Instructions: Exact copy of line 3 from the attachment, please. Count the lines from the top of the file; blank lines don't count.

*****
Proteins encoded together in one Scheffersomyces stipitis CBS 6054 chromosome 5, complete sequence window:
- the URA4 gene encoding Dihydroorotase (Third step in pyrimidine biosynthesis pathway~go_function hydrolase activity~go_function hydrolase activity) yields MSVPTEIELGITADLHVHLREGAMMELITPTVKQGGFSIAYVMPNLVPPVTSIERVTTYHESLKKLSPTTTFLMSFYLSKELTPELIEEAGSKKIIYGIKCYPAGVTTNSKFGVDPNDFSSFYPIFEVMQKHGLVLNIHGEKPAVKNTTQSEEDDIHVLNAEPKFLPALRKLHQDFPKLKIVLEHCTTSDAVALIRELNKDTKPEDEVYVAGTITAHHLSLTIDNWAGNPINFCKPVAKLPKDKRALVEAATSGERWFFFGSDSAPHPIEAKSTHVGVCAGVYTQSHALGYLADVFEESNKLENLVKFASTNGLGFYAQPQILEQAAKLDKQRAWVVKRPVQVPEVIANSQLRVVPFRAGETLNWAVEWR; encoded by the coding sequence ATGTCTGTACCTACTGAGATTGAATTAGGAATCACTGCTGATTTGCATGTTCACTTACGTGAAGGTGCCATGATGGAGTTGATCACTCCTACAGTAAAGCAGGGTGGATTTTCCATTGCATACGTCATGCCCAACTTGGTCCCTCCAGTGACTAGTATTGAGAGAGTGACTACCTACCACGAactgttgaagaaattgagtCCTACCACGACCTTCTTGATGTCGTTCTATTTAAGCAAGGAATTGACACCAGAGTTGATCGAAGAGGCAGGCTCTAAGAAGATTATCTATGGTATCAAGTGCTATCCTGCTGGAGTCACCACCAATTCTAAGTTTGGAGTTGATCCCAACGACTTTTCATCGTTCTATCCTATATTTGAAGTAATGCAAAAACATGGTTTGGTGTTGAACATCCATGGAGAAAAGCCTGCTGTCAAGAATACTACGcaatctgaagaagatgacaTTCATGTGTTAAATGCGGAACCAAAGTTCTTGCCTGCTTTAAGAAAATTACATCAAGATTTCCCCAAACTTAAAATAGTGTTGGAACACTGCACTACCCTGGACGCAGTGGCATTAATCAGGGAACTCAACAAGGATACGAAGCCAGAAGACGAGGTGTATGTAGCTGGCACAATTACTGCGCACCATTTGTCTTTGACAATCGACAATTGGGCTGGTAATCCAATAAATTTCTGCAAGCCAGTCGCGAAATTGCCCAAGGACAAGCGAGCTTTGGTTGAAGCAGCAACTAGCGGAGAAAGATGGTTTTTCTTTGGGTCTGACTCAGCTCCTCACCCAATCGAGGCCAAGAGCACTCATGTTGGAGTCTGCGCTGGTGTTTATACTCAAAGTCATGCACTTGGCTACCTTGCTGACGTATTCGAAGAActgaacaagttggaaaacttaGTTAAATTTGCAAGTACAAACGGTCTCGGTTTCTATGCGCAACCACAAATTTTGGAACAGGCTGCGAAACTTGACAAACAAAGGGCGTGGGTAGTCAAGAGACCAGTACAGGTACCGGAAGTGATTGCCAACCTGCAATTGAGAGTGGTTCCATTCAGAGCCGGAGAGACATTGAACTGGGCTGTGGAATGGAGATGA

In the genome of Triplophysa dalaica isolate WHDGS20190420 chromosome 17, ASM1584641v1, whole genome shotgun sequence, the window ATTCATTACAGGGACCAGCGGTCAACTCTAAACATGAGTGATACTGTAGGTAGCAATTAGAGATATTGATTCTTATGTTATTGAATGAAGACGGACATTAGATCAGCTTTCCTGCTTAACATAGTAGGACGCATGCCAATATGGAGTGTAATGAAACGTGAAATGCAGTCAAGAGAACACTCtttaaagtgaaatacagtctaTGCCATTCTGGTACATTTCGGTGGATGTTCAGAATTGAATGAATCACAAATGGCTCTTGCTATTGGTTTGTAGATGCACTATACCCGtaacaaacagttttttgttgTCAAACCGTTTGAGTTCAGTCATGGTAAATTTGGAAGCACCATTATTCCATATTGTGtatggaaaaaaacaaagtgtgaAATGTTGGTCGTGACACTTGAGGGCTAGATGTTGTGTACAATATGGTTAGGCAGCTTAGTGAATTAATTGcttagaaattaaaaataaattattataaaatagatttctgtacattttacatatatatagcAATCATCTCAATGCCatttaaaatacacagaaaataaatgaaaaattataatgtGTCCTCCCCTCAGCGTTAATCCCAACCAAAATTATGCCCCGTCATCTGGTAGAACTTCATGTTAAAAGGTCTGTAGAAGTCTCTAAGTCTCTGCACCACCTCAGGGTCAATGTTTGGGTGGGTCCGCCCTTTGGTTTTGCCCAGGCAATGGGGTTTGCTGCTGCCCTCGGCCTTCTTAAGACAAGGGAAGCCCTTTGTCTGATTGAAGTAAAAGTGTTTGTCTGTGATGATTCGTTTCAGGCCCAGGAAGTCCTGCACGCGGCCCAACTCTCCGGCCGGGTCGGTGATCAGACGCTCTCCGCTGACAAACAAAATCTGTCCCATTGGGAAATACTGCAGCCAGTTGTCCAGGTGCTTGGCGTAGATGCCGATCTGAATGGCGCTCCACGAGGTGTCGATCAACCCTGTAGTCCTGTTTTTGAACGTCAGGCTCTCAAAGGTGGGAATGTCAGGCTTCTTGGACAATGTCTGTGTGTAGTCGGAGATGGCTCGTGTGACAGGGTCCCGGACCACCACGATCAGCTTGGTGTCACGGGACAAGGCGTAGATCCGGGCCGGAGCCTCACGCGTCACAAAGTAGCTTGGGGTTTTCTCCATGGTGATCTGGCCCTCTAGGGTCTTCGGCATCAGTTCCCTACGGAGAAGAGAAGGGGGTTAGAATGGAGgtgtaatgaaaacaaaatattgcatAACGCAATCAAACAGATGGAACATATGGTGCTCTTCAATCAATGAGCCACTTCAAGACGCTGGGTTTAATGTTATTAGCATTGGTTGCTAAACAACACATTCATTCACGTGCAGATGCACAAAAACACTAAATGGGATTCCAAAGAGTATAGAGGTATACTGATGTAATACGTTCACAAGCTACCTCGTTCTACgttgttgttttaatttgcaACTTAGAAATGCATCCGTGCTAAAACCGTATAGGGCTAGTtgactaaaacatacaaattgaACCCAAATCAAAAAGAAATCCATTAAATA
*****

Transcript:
In the genome of Triplophysa dalaica isolate WHDGS20190420 chromosome 17, ASM1584641v1, whole genome shotgun sequence, the window ATTCATTACAGGGACCAGCGGTCAACTCTAAACATGAGTGATACTGTAGGTAGCAATTAGAGATATTGATTCTTATGTTATTGAATGAAGACGGACATTAGATCAGCTTTCCTGCTTAACATAGTAGGACGCATGCCAATATGGAGTGTAATGAAACGTGAAATGCAGTCAAGAGAACACTCtttaaagtgaaatacagtctaTGCCATTCTGGTACATTTCGGTGGATGTTCAGAATTGAATGAATCACAAATGGCTCTTGCTATTGGTTTGTAGATGCACTATACCCGtaacaaacagttttttgttgTCAAACCGTTTGAGTTCAGTCATGGTAAATTTGGAAGCACCATTATTCCATATTGTGtatggaaaaaaacaaagtgtgaAATGTTGGTCGTGACACTTGAGGGCTAGATGTTGTGTACAATATGGTTAGGCAGCTTAGTGAATTAATTGcttagaaattaaaaataaattattataaaatagatttctgtacattttacatatatatagcAATCATCTCAATGCCatttaaaatacacagaaaataaatgaaaaattataatgtGTCCTCCCCTCAGCGTTAATCCCAACCAAAATTATGCCCCGTCATCTGGTAGAACTTCATGTTAAAAGGTCTGTAGAAGTCTCTAAGTCTCTGCACCACCTCAGGGTCAATGTTTGGGTGGGTCCGCCCTTTGGTTTTGCCCAGGCAATGGGGTTTGCTGCTGCCCTCGGCCTTCTTAAGACAAGGGAAGCCCTTTGTCTGATTGAAGTAAAAGTGTTTGTCTGTGATGATTCGTTTCAGGCCCAGGAAGTCCTGCACGCGGCCCAACTCTCCGGCCGGGTCGGTGATCAGACGCTCTCCGCTGACAAACAAAATCTGTCCCATTGGGAAATACTGCAGCCAGTTGTCCAGGTGCTTGGCGTAGATGCCGATCTGAATGGCGCTCCACGAGGTGTCGATCAACCCTGTAGTCCTGTTTTTGAACGTCAGGCTCTCAAAGGTGGGAATGTCAGGCTTCTTGGACAATGTCTGTGTGTAGTCGGAGATGGCTCGTGTGACAGGGTCCCGGACCACCACGATCAGCTTGGTGTCACGGGACAAGGCGTAGATCCGGGCCGGAGCCTCACGCGTCACAAAGTAGCTTGGGGTTTTCTCCATGGTGATCTGGCCCTCTAGGGTCTTCGGCATCAGTTCCCTACGGAGAAGAGAAGGGGGTTAGAATGGAGgtgtaatgaaaacaaaatattgcatAACGCAATCAAACAGATGGAACATATGGTGCTCTTCAATCAATGAGCCACTTCAAGACGCTGGGTTTAATGTTATTAGCATTGGTTGCTAAACAACACATTCATTCACGTGCAGATGCACAAAAACACTAAATGGGATTCCAAAGAGTATAGAGGTATACTGATGTAATACGTTCACAAGCTACCTCGTTCTACgttgttgttttaatttgcaACTTAGAAATGCATCCGTGCTAAAACCGTATAGGGCTAGTtgactaaaacatacaaattgaACCCAAATCAAAAAGAAATCCATTAAATA